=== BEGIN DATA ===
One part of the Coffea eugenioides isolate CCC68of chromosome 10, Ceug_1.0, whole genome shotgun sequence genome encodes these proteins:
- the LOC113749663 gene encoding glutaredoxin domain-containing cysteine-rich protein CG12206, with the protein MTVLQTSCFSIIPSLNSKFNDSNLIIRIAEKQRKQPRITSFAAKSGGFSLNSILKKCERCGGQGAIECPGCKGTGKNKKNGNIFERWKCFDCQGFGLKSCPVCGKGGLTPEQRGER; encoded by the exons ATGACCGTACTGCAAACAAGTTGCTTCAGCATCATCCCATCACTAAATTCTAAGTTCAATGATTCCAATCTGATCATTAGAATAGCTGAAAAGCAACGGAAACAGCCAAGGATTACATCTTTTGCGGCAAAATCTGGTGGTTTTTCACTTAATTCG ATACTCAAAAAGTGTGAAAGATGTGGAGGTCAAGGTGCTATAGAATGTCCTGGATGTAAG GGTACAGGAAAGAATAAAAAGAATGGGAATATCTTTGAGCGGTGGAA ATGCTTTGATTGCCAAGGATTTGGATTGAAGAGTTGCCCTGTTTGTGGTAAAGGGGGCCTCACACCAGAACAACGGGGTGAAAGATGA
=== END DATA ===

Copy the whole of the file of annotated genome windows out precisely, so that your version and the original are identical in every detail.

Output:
One part of the Coffea eugenioides isolate CCC68of chromosome 10, Ceug_1.0, whole genome shotgun sequence genome encodes these proteins:
- the LOC113749663 gene encoding glutaredoxin domain-containing cysteine-rich protein CG12206, with the protein MTVLQTSCFSIIPSLNSKFNDSNLIIRIAEKQRKQPRITSFAAKSGGFSLNSILKKCERCGGQGAIECPGCKGTGKNKKNGNIFERWKCFDCQGFGLKSCPVCGKGGLTPEQRGER; encoded by the exons ATGACCGTACTGCAAACAAGTTGCTTCAGCATCATCCCATCACTAAATTCTAAGTTCAATGATTCCAATCTGATCATTAGAATAGCTGAAAAGCAACGGAAACAGCCAAGGATTACATCTTTTGCGGCAAAATCTGGTGGTTTTTCACTTAATTCG ATACTCAAAAAGTGTGAAAGATGTGGAGGTCAAGGTGCTATAGAATGTCCTGGATGTAAG GGTACAGGAAAGAATAAAAAGAATGGGAATATCTTTGAGCGGTGGAA ATGCTTTGATTGCCAAGGATTTGGATTGAAGAGTTGCCCTGTTTGTGGTAAAGGGGGCCTCACACCAGAACAACGGGGTGAAAGATGA